|Ethan Russo, MD, USA|
Ethan Russo, MD, is a board-certified child and adult neurologist formerly with Montana Neurobehavioral Specialists in Missoula, MT. He is a researcher in migraine, ethnobotany, medicinal plants, cannabis and cannabinoids in pain management, and the therapeutic applications of Schedule I plants and chemicals. He serves in a consultancy position as Senior Medical Advisor to GW Pharmaceuticals Group.
Dr. Russo holds faculty appointments as adjunct associate professor in the Department of Pharmaceutical Sciences of the University of Montana, and clinical associate professor in the Department of Medicine of the University of Washington.
He has published numerous articles in scientific journals and is the author of Handbook of Psychotropic Herbs: A Scientific Analysis of Herbal Preparations for Psychiatric Conditions. He is co-editor with Franjo Grotenhermen of the book, Cannabis and Cannabinoids: Pharmacology, Toxicology and Therapeutic Potential, and author of the novel, The Last Sorcerer: Echoes of the Rainforest, all from Haworth Press.
Dr. Russo was the founding editor of Journal of Cannabis Therapeutics: Studies in Endogenous, Herbal and Synthetic Cannabinoids. He lives in Missoula, MT surrounded by nature, is married to a pediatric nurse practitioner, and has two teenage children.
|Daniela Parolaro, PhD, Italy|
|William Notcutt, MD, UK|
I qualified in Birmingham, UK in 1970, worked as a Flying Doctor in Lesotho, then specialised in anaesthesia. It was in 1975 whilst working at the University of the West Indies in Kingston, Jamaica that I first came across cannabis being used medicinally in the treatment of alcoholism. I returned to the UK in 1979 and finally I moved to a Consultant post in Gt Yarmouth in 1982.
Although I have remained an anaesthetist, my main interest has been in pain relief. I started up the Palliative Care Service in 1985. I introduced Patient Controlled Analgesia (PCA) for patients for Post-Operative pain.
Currently I am the Director of Pain Relief Services, the Lead Clinician for the Back Pain Team and run the cannabis research team. I am also an Honorary Senior Lecturer at the University of East Anglia in Norwich.
|Kurt Blaas, MD, Austria|
General Practitioner and army doctor in Vienna, Austria
Specialist for the treatment of drug and alcohol abuse
Chairman of CAM-Austria (Arbeitsgemeinschaft Cannabis Als Medizin)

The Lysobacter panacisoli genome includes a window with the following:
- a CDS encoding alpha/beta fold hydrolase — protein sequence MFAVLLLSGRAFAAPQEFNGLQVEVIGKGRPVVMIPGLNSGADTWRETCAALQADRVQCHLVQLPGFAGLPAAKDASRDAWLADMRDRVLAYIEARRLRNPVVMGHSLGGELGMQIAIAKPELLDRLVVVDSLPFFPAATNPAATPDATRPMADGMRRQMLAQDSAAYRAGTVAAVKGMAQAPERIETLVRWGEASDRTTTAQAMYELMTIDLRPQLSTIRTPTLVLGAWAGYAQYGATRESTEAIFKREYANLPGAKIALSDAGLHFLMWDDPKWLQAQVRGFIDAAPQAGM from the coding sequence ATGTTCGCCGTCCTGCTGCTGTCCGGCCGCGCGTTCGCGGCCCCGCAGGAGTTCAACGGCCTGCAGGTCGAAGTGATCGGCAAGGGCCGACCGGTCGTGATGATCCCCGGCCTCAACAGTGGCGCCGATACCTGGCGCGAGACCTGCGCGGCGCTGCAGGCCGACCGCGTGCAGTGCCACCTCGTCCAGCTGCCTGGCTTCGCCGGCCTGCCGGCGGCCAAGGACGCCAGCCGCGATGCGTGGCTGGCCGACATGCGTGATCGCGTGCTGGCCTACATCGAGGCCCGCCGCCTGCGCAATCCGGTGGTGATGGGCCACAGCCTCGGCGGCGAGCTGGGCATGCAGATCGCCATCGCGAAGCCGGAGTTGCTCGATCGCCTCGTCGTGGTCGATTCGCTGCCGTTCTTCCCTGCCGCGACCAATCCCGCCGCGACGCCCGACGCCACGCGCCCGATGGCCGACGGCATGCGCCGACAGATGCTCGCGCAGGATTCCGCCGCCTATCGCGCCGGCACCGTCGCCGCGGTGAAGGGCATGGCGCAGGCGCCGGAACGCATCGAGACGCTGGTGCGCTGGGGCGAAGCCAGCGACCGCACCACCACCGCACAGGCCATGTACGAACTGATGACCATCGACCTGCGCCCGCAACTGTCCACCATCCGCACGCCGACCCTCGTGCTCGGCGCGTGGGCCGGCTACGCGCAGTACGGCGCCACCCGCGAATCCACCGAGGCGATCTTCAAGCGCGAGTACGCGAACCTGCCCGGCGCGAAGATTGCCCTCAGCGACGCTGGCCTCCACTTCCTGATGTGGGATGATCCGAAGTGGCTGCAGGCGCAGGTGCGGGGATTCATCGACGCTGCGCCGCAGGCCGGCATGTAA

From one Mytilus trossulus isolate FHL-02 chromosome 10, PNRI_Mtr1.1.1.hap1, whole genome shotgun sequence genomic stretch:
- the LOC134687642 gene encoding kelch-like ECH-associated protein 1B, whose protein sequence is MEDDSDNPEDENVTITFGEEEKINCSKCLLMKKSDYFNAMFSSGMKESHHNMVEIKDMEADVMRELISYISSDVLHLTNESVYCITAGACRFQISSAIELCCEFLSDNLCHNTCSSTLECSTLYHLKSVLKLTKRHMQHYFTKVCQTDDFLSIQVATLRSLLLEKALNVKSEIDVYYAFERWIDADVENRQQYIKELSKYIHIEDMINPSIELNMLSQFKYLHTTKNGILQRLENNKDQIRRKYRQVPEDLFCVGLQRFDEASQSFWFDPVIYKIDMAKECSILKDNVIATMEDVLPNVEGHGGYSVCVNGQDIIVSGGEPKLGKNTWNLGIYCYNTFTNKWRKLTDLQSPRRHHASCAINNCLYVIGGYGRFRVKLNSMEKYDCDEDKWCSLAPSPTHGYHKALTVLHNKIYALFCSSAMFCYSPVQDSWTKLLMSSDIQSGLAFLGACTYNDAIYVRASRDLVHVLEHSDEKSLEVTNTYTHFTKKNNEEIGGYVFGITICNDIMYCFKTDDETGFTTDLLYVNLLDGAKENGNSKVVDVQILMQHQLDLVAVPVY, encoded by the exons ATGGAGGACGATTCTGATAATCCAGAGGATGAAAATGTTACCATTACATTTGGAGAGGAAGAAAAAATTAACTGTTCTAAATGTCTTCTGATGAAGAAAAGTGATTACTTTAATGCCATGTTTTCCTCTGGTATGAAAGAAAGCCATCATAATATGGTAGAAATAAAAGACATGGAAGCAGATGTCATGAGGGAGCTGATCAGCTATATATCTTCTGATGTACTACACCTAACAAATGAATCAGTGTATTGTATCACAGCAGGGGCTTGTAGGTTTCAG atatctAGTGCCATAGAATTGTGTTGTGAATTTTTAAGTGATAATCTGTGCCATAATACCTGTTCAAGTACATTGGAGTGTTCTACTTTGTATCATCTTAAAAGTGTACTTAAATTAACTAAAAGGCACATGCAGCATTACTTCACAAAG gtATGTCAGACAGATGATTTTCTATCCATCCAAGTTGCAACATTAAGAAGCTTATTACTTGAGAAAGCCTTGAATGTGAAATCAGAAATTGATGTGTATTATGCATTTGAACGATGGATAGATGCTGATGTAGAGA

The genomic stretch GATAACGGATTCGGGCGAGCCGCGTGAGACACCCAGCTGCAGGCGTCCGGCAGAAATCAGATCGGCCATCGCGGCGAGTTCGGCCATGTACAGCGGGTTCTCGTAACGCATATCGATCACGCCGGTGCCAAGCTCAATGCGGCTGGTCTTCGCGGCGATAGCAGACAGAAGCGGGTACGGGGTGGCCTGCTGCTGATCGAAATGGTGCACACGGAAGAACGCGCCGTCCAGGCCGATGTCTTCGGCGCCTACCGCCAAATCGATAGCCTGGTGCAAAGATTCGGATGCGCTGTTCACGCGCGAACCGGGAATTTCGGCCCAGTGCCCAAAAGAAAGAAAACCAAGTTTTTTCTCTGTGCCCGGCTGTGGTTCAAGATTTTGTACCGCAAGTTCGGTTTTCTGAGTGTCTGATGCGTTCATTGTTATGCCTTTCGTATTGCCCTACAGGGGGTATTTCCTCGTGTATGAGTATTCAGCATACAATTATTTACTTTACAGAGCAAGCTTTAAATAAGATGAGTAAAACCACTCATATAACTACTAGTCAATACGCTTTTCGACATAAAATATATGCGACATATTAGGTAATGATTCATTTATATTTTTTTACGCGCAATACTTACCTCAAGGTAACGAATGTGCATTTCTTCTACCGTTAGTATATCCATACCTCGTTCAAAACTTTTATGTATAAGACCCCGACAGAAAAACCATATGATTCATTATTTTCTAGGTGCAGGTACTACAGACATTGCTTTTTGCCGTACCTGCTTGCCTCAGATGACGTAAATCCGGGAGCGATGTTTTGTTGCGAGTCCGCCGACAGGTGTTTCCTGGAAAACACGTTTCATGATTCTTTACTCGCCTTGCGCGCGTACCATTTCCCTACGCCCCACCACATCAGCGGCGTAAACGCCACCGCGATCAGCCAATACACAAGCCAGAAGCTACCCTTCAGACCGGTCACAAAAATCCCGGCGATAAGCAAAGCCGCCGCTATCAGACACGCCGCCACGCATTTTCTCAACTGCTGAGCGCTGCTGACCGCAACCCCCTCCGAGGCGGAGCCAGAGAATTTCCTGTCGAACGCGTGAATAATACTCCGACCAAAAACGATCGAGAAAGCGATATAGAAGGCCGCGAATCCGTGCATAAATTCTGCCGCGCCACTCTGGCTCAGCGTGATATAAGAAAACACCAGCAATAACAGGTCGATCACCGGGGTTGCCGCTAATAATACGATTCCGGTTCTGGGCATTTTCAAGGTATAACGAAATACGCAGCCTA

Area of responsibility
- application of cannabis products in practice
- adjustment and prescription of various legal medicines containing cannabis
- treatment of a wide variety of neurological and psychiatric illnesses
catchment area: nation-wide, several hundred patients
Public relations work
- diverse lectures
- informational events
- press and TV appearances
|Mark Ware, MD, Canada|
|Marta Duran, MD, Spain|
|Clare Hodges, UK, Alliance for Cannabis Therapeutics|
I graduated from Oxford University in Latin and Greek and then worked as a journalist on newspapers for doctors. From 1981 I worked in television as producer of medical documentaries which involved filming in China, Japan, India, Bangladesh, America, and Israel.
I was diagnosed with Multiple Sclerosis in 1983, but it was 1992 before I started using cannabis to help my condition after I read a medical report from America. With two other patients I set up the Alliance for Cannabis Therapeutics (ACT) in 1992 with the support of the American organisation of the same name. It is an informal association of patients, doctors and politicians.
The ACT initiated the debate about medical use of cannabis in the UK. We kept the debate going by giving interviews and writing articles for the press. We then could exert pressure politically and took two delegations to the Department of Health and Home Office. On the second one in 1997 the ACT asked Geoffrey Guy to join us and we asked the ministers if he could be given a licence to cultivate cannabis for research. Shortly afterwards, GW was founded and is now leading research.
In 1997 the ACT was very involved in the British Medical Association's official report 'The therapeutic uses of cannabis. I was interviewed by a House of Lords Select Committee in 1998 on the subject and have appeared as an expert witness in a trial about illegal use of medical cannabis.
My birth name is Elizabeth Clare Brice. Clare Hodges is a name I adopted to run the ACT to protect my children who were young at the time.